First in a Series: Shimon’s Review of “Purim MiX”

CDs, Comedy, General, Music — By on February 5, 2014 7:53 am

Happy Adar, everyone!  In honor of the season, I will be putting out a series of reviews of Purim-themed albums in the coming weeks.  If there are any particular albums you want to hear about, contact me via this page’s comments and I’ll see if I can make it happen.  This week, I tackle the granddaddy of them all, Yochi Briskman’s Purim MiX.

In the mid-‘90s, Yochi Briskman’s Project Productions was in the midst of an incredible run.  The original Project X, released in 1993 (not the Lipa version from 2005) helped redefine the concept of the “wedding album”.  X was quickly followed by Project X Plus (same as Project X but with vocals), Project NeXt (more wedding songs), Project RelaX (slow songs), and Dance MiX (yep, even more wedding songs).

In the middle of all this, Yochi and Co. released their first Purim-themed album in 1997.  Purim MiX was a fun, funny, and very well done album which occupies a permanent space in my Adar playlist.  Not all the tracks are strictly Purim-themed, but how many versions of “Layehudim” do you really need?  Even the cover art and liner notes were funny—Bigson and Seresh are credited as producers, music is by the Neginah Shushan Philharmonic Orchestra, and the string section is credited to the artist known as “They Didn’t Show Up”.  In addition, many of the tracks are preceded by brief comedy routines (which are funnier if you actually understand Yiddish).

Track 1, “Purim Medley”: This track starts off with a quick comedy sketch which sets the tone for the rest of the album.  Apparently, Haman (played by an unwitting Indian cab driver?) is getting hanged in Boro Park.  His last wish (I mean, “letzter bakushe”) is to be blessed by a rabbi (The “Hanger Ruv”) and a priest (Archbishop “Carlos Blitztrug”).  The religious “personalties” are called to the occasion as if it’s a chuppah, and the blessings are granted—at which point “V’nahapoch Hu” takes over, and we get to the main point of the album: Purim music!  This track is your basic Purim essentials mix: “V’nahapoch”, “Layehudim”, “Revach V’Hatzalah”, “Shoshanas Yaakov”, and other mainstays all make appearances on this track.  Arrangements are well done, and the legendary Yehuda Spinner absolutely kills it on the clarinet.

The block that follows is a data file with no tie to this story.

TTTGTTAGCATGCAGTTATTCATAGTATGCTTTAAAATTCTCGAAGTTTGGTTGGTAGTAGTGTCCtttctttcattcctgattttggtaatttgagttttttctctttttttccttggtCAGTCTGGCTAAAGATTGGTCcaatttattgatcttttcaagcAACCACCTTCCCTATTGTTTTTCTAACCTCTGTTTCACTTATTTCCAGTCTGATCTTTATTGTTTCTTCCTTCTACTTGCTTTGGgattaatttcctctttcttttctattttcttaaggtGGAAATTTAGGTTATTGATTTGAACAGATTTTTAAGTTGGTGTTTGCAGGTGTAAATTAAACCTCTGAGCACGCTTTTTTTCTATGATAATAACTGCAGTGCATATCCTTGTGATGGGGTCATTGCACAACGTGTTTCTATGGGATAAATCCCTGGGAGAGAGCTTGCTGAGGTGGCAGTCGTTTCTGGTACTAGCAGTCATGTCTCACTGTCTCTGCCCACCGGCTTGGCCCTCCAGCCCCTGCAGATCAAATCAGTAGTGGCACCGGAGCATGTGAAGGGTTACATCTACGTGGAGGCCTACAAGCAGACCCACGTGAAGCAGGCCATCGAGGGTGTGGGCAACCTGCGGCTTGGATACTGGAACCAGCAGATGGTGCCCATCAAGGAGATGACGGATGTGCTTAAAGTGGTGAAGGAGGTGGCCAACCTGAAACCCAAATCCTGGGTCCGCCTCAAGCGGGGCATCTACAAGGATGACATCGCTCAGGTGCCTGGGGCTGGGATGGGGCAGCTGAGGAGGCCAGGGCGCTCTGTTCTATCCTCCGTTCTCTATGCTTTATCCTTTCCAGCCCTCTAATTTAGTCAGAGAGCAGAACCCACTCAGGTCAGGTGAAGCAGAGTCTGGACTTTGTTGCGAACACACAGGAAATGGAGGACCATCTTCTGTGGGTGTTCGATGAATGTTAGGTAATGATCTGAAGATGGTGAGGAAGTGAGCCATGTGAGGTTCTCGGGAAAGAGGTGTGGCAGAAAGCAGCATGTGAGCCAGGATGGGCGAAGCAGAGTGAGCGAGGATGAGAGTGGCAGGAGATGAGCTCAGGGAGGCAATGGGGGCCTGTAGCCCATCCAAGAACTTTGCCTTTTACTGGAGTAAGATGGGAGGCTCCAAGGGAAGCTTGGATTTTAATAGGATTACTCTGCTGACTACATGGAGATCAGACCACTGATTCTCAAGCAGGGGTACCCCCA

Track 2, “Chaim Berlin”: This track is not really a Purim-style track.  It is a collection of traditional marches (usually of Chaim Berliner heritage) which you could hear at any wedding: “Ki Hamalchus”, “Tekah Tekah”, and “V’yimalei”, among others.  The only time the track turns to Purim is at the end of the track, when “A Gantz Yahr Freilach” turns into “A Gantz Yahr Purim, Shikker Zol Min Zein”.  L’chaim!

Track 3, “Shushan Purim”: This track features more Purim songs: “Layehudim” from MBD’s Hold On (performed by a very credible MBD impersonator), Benzion Shenker’s “Layehudim” (also by an impersonator), “V’gam Charvonah”, the “other” Modzitz “Shoshanas Yaakov”, and the Karlin “Yemach Shemo”.

Track 4, “Timche”: The comedy returns, this time with a ranting, raving, hammered-out-of-his-mind Rosh Yeshiva reading Haman the riot act—to which Haman responds “OK, Rabbi, all I want is an orange soda, any flavor!” (Rimshot!)  This track is where the album begins to go slightly off the rails, what with explosives and gunshot sound effect in MBD’s “Timche”, two Amudei Sheish songs (a very well done “Al Hanisim”, and a what-the-heck-is-going-on-here “Baruch Hagever”—mashed up with MBD’s “Moshiach”), a very-rocked-up version of Abie Rotenberg’s “Hamalach”, a swingy rendition of “Mishenichnas Adar” with a Dedi impersonator mixed in, and Piamenta’s “Na’aleh” closing out the track with some weird slowing-down-the-tape-recorder sound effects.  Hey, it was the ‘90s.